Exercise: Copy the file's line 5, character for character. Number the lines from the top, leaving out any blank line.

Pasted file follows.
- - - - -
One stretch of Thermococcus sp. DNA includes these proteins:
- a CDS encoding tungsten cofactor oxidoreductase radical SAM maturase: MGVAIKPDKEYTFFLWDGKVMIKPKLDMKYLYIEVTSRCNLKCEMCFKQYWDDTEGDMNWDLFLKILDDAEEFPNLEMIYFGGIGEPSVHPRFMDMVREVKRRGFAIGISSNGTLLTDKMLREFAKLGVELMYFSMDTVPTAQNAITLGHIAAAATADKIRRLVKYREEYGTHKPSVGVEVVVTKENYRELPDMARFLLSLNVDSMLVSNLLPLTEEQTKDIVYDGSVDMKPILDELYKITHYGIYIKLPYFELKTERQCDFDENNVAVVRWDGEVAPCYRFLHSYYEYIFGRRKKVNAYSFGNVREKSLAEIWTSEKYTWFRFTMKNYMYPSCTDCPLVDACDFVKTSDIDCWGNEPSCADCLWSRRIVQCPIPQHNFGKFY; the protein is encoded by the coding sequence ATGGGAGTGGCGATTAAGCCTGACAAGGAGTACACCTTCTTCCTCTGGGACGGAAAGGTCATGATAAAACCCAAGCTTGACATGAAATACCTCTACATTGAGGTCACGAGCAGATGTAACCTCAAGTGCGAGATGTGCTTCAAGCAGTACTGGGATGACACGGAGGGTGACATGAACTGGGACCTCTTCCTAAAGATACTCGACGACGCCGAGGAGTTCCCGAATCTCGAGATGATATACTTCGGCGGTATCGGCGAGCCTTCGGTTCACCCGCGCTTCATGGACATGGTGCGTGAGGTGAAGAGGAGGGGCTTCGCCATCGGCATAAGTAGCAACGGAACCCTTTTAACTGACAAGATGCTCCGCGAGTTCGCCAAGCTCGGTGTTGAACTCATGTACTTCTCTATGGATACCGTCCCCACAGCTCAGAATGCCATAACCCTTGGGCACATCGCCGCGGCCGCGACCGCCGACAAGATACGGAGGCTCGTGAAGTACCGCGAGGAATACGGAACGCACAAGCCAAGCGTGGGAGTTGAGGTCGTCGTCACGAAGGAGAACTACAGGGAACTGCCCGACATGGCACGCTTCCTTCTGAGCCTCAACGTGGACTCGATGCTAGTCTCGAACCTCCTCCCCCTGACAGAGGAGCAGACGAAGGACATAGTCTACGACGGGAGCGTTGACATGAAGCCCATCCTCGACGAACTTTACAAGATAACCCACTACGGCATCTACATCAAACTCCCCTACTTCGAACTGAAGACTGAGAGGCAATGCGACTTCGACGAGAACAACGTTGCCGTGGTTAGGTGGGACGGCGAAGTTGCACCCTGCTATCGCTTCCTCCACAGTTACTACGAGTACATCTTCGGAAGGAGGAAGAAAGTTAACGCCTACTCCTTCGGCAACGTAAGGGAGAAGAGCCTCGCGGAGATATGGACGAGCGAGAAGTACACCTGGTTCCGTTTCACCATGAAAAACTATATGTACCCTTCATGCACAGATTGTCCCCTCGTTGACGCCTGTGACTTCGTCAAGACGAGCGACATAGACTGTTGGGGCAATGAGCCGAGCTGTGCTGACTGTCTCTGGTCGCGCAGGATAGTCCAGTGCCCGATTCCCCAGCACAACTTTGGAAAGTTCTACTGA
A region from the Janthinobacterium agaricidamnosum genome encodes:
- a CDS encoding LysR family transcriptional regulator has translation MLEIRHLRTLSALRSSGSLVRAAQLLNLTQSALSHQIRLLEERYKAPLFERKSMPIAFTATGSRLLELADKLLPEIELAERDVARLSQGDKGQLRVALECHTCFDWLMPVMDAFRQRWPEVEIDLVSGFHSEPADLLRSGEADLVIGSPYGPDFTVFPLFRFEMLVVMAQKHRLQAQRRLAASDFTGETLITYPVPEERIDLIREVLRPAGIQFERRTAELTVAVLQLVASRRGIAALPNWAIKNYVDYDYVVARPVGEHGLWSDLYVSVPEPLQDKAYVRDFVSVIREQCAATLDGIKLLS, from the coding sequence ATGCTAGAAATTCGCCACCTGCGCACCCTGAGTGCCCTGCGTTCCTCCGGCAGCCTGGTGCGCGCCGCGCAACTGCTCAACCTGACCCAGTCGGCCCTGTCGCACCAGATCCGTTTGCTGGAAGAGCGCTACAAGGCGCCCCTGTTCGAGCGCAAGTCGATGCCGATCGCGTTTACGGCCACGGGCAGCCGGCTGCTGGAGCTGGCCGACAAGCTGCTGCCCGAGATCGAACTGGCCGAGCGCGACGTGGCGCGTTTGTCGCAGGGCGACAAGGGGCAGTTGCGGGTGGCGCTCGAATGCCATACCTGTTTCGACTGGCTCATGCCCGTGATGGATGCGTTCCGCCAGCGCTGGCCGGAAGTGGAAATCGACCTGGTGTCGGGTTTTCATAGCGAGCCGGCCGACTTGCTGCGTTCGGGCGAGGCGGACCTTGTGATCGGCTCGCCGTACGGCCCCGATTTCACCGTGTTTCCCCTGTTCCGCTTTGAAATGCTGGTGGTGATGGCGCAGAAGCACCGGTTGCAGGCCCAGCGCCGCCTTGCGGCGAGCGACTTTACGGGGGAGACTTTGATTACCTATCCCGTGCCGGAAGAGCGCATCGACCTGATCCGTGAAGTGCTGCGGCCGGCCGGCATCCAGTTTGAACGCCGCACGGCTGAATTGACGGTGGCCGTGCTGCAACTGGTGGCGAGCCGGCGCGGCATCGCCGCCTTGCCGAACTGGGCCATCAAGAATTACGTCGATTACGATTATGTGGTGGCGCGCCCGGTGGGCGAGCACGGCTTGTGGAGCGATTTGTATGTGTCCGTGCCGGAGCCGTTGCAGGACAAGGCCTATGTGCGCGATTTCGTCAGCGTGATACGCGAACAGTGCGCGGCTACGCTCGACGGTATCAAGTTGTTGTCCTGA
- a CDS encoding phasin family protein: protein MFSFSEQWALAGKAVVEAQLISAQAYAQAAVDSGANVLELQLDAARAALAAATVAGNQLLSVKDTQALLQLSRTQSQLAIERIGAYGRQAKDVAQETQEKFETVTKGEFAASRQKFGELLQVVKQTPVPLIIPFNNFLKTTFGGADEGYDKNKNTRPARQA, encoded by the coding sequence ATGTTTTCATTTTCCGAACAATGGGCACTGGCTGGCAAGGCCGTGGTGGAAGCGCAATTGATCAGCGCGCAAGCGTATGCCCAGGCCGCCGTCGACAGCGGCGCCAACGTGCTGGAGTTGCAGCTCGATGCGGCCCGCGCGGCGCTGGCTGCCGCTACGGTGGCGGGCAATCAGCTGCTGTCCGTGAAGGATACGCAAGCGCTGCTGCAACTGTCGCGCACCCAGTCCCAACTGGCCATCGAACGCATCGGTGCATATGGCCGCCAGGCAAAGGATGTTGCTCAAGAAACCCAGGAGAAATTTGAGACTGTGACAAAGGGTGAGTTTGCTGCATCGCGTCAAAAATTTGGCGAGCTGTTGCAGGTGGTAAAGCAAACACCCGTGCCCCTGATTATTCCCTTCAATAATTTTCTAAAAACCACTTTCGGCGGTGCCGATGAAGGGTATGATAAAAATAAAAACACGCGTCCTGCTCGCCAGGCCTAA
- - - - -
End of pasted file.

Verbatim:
- a CDS encoding phasin family protein: protein MFSFSEQWALAGKAVVEAQLISAQAYAQAAVDSGANVLELQLDAARAALAAATVAGNQLLSVKDTQALLQLSRTQSQLAIERIGAYGRQAKDVAQETQEKFETVTKGEFAASRQKFGELLQVVKQTPVPLIIPFNNFLKTTFGGADEGYDKNKNTRPARQA, encoded by the coding sequence ATGTTTTCATTTTCCGAACAATGGGCACTGGCTGGCAAGGCCGTGGTGGAAGCGCAATTGATCAGCGCGCAAGCGTATGCCCAGGCCGCCGTCGACAGCGGCGCCAACGTGCTGGAGTTGCAGCTCGATGCGGCCCGCGCGGCGCTGGCTGCCGCTACGGTGGCGGGCAATCAGCTGCTGTCCGTGAAGGATACGCAAGCGCTGCTGCAACTGTCGCGCACCCAGTCCCAACTGGCCATCGAACGCATCGGTGCATATGGCCGCCAGGCAAAGGATGTTGCTCAAGAAACCCAGGAGAAATTTGAGACTGTGACAAAGGGTGAGTTTGCTGCATCGCGTCAAAAATTTGGCGAGCTGTTGCAGGTGGTAAAGCAAACACCCGTGCCCCTGATTATTCCCTTCAATAATTTTCTAAAAACCACTTTCGGCGGTGCCGATGAAGGGTATGATAAAAATAAAAACACGCGTCCTGCTCGCCAGGCCTAA